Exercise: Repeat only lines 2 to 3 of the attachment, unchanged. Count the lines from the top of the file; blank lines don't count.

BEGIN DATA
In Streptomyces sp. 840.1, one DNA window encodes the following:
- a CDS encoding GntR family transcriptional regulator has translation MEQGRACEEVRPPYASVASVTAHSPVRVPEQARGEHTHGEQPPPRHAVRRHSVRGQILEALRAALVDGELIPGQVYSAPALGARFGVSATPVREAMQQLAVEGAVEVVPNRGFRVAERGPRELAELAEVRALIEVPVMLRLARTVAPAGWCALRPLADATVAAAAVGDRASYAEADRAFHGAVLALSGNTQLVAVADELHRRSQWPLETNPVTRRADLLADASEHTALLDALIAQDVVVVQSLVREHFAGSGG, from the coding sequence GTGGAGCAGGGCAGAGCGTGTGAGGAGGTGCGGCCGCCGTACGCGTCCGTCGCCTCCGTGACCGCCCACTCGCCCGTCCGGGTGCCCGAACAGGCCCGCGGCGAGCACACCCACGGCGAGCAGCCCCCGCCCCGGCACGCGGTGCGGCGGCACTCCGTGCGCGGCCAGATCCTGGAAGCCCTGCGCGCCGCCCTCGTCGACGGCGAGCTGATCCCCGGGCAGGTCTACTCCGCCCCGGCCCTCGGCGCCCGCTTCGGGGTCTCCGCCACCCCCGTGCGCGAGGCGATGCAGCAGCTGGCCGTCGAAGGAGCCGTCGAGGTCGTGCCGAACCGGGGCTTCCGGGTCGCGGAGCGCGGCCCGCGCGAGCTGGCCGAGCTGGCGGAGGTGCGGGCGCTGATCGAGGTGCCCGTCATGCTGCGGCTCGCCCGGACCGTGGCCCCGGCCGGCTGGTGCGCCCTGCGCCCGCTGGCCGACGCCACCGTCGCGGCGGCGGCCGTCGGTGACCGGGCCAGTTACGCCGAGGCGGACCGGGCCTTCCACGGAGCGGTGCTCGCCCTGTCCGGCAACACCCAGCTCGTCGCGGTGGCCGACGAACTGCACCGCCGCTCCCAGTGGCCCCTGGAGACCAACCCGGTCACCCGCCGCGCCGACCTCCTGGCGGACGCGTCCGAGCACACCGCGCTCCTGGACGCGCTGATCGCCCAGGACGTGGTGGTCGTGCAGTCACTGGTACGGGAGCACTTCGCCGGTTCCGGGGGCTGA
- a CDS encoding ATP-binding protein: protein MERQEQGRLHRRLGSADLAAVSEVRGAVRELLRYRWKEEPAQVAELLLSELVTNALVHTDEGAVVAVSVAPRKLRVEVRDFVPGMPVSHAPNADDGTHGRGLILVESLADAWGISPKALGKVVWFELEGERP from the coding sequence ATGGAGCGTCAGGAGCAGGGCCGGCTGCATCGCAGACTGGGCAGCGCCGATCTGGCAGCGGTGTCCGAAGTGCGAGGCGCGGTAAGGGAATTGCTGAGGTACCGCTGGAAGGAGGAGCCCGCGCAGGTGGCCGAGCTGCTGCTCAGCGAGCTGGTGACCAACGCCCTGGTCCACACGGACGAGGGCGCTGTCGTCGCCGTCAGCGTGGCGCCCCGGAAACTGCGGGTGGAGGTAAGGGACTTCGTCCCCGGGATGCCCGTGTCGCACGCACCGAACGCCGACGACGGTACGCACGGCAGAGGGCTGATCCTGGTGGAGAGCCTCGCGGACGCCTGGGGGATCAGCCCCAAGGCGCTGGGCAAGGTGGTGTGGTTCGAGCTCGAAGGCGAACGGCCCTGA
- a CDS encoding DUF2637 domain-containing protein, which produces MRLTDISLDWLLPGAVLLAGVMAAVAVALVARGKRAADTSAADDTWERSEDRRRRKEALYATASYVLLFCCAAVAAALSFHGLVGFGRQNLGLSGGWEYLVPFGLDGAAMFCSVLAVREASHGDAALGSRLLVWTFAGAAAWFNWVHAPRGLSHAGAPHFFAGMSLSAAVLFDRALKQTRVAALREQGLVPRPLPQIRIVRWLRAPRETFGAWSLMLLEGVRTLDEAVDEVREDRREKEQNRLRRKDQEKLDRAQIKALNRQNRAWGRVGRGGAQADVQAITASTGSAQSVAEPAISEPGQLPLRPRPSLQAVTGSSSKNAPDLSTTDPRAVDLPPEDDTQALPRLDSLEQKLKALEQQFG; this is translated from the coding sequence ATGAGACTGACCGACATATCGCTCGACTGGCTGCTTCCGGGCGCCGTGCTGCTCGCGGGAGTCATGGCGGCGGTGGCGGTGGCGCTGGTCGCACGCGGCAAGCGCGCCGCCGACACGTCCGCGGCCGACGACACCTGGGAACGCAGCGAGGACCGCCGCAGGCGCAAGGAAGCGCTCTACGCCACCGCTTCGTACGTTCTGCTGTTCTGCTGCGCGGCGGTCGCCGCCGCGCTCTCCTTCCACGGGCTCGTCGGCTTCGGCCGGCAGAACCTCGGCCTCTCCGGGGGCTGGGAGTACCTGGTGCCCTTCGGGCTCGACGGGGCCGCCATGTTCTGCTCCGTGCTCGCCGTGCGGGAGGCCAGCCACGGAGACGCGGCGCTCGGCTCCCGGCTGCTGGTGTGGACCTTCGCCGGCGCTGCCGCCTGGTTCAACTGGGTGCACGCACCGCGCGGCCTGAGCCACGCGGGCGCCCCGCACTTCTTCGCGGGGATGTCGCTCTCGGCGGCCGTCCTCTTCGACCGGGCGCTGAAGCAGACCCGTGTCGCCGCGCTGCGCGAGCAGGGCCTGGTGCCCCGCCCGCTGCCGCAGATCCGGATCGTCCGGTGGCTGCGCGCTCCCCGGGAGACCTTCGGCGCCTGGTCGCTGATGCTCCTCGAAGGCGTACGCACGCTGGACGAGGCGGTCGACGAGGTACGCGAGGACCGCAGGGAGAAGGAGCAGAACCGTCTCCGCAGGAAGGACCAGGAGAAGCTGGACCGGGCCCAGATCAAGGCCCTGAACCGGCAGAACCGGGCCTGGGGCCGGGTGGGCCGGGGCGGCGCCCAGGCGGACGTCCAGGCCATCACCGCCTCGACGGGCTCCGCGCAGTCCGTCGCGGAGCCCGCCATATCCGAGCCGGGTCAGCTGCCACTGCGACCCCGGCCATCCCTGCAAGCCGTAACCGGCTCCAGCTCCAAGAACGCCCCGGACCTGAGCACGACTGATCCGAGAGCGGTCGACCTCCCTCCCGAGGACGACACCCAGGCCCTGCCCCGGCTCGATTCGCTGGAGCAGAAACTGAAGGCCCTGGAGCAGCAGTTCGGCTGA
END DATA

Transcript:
- a CDS encoding GntR family transcriptional regulator has translation MEQGRACEEVRPPYASVASVTAHSPVRVPEQARGEHTHGEQPPPRHAVRRHSVRGQILEALRAALVDGELIPGQVYSAPALGARFGVSATPVREAMQQLAVEGAVEVVPNRGFRVAERGPRELAELAEVRALIEVPVMLRLARTVAPAGWCALRPLADATVAAAAVGDRASYAEADRAFHGAVLALSGNTQLVAVADELHRRSQWPLETNPVTRRADLLADASEHTALLDALIAQDVVVVQSLVREHFAGSGG, from the coding sequence GTGGAGCAGGGCAGAGCGTGTGAGGAGGTGCGGCCGCCGTACGCGTCCGTCGCCTCCGTGACCGCCCACTCGCCCGTCCGGGTGCCCGAACAGGCCCGCGGCGAGCACACCCACGGCGAGCAGCCCCCGCCCCGGCACGCGGTGCGGCGGCACTCCGTGCGCGGCCAGATCCTGGAAGCCCTGCGCGCCGCCCTCGTCGACGGCGAGCTGATCCCCGGGCAGGTCTACTCCGCCCCGGCCCTCGGCGCCCGCTTCGGGGTCTCCGCCACCCCCGTGCGCGAGGCGATGCAGCAGCTGGCCGTCGAAGGAGCCGTCGAGGTCGTGCCGAACCGGGGCTTCCGGGTCGCGGAGCGCGGCCCGCGCGAGCTGGCCGAGCTGGCGGAGGTGCGGGCGCTGATCGAGGTGCCCGTCATGCTGCGGCTCGCCCGGACCGTGGCCCCGGCCGGCTGGTGCGCCCTGCGCCCGCTGGCCGACGCCACCGTCGCGGCGGCGGCCGTCGGTGACCGGGCCAGTTACGCCGAGGCGGACCGGGCCTTCCACGGAGCGGTGCTCGCCCTGTCCGGCAACACCCAGCTCGTCGCGGTGGCCGACGAACTGCACCGCCGCTCCCAGTGGCCCCTGGAGACCAACCCGGTCACCCGCCGCGCCGACCTCCTGGCGGACGCGTCCGAGCACACCGCGCTCCTGGACGCGCTGATCGCCCAGGACGTGGTGGTCGTGCAGTCACTGGTACGGGAGCACTTCGCCGGTTCCGGGGGCTGA
- a CDS encoding ATP-binding protein: protein MERQEQGRLHRRLGSADLAAVSEVRGAVRELLRYRWKEEPAQVAELLLSELVTNALVHTDEGAVVAVSVAPRKLRVEVRDFVPGMPVSHAPNADDGTHGRGLILVESLADAWGISPKALGKVVWFELEGERP from the coding sequence ATGGAGCGTCAGGAGCAGGGCCGGCTGCATCGCAGACTGGGCAGCGCCGATCTGGCAGCGGTGTCCGAAGTGCGAGGCGCGGTAAGGGAATTGCTGAGGTACCGCTGGAAGGAGGAGCCCGCGCAGGTGGCCGAGCTGCTGCTCAGCGAGCTGGTGACCAACGCCCTGGTCCACACGGACGAGGGCGCTGTCGTCGCCGTCAGCGTGGCGCCCCGGAAACTGCGGGTGGAGGTAAGGGACTTCGTCCCCGGGATGCCCGTGTCGCACGCACCGAACGCCGACGACGGTACGCACGGCAGAGGGCTGATCCTGGTGGAGAGCCTCGCGGACGCCTGGGGGATCAGCCCCAAGGCGCTGGGCAAGGTGGTGTGGTTCGAGCTCGAAGGCGAACGGCCCTGA